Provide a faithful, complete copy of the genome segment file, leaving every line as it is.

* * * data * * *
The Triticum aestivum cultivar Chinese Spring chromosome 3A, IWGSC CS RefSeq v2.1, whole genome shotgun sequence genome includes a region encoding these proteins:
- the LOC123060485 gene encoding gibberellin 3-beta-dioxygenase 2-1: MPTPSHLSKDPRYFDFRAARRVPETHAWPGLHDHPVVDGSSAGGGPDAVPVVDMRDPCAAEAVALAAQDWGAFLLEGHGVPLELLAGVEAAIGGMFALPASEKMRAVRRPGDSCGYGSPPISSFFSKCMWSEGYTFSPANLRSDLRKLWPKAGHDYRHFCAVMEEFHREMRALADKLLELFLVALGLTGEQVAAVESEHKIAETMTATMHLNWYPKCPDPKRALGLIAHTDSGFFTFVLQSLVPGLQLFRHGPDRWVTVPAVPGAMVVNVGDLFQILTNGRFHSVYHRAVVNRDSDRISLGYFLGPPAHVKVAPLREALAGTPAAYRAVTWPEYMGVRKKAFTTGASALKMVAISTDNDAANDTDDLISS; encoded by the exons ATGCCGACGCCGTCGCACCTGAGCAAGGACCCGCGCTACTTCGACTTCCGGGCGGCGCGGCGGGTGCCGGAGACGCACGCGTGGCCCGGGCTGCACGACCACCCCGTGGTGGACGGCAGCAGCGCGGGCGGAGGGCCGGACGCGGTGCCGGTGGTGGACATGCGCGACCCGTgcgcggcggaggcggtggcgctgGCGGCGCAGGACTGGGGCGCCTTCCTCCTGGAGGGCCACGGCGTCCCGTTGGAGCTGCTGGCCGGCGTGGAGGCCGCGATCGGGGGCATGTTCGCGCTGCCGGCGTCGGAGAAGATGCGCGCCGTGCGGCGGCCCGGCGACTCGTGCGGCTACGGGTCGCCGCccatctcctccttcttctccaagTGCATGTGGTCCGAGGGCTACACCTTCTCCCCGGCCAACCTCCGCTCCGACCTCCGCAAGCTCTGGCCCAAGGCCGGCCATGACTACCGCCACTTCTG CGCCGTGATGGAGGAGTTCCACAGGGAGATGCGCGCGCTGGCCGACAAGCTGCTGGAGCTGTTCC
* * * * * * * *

The Triticum aestivum cultivar Chinese Spring chromosome 3A, IWGSC CS RefSeq v2.1, whole genome shotgun sequence genome includes a region encoding these proteins:
- the LOC123060485 gene encoding gibberellin 3-beta-dioxygenase 2-1: MPTPSHLSKDPRYFDFRAARRVPETHAWPGLHDHPVVDGSSAGGGPDAVPVVDMRDPCAAEAVALAAQDWGAFLLEGHGVPLELLAGVEAAIGGMFALPASEKMRAVRRPGDSCGYGSPPISSFFSKCMWSEGYTFSPANLRSDLRKLWPKAGHDYRHFCAVMEEFHREMRALADKLLELFLVALGLTGEQVAAVESEHKIAETMTATMHLNWYPKCPDPKRALGLIAHTDSGFFTFVLQSLVPGLQLFRHGPDRWVTVPAVPGAMVVNVGDLFQILTNGRFHSVYHRAVVNRDSDRISLGYFLGPPAHVKVAPLREALAGTPAAYRAVTWPEYMGVRKKAFTTGASALKMVAISTDNDAANDTDDLISS; encoded by the exons ATGCCGACGCCGTCGCACCTGAGCAAGGACCCGCGCTACTTCGACTTCCGGGCGGCGCGGCGGGTGCCGGAGACGCACGCGTGGCCCGGGCTGCACGACCACCCCGTGGTGGACGGCAGCAGCGCGGGCGGAGGGCCGGACGCGGTGCCGGTGGTGGACATGCGCGACCCGTgcgcggcggaggcggtggcgctgGCGGCGCAGGACTGGGGCGCCTTCCTCCTGGAGGGCCACGGCGTCCCGTTGGAGCTGCTGGCCGGCGTGGAGGCCGCGATCGGGGGCATGTTCGCGCTGCCGGCGTCGGAGAAGATGCGCGCCGTGCGGCGGCCCGGCGACTCGTGCGGCTACGGGTCGCCGCccatctcctccttcttctccaagTGCATGTGGTCCGAGGGCTACACCTTCTCCCCGGCCAACCTCCGCTCCGACCTCCGCAAGCTCTGGCCCAAGGCCGGCCATGACTACCGCCACTTCTG CGCCGTGATGGAGGAGTTCCACAGGGAGATGCGCGCGCTGGCCGACAAGCTGCTGGAGCTGTTCC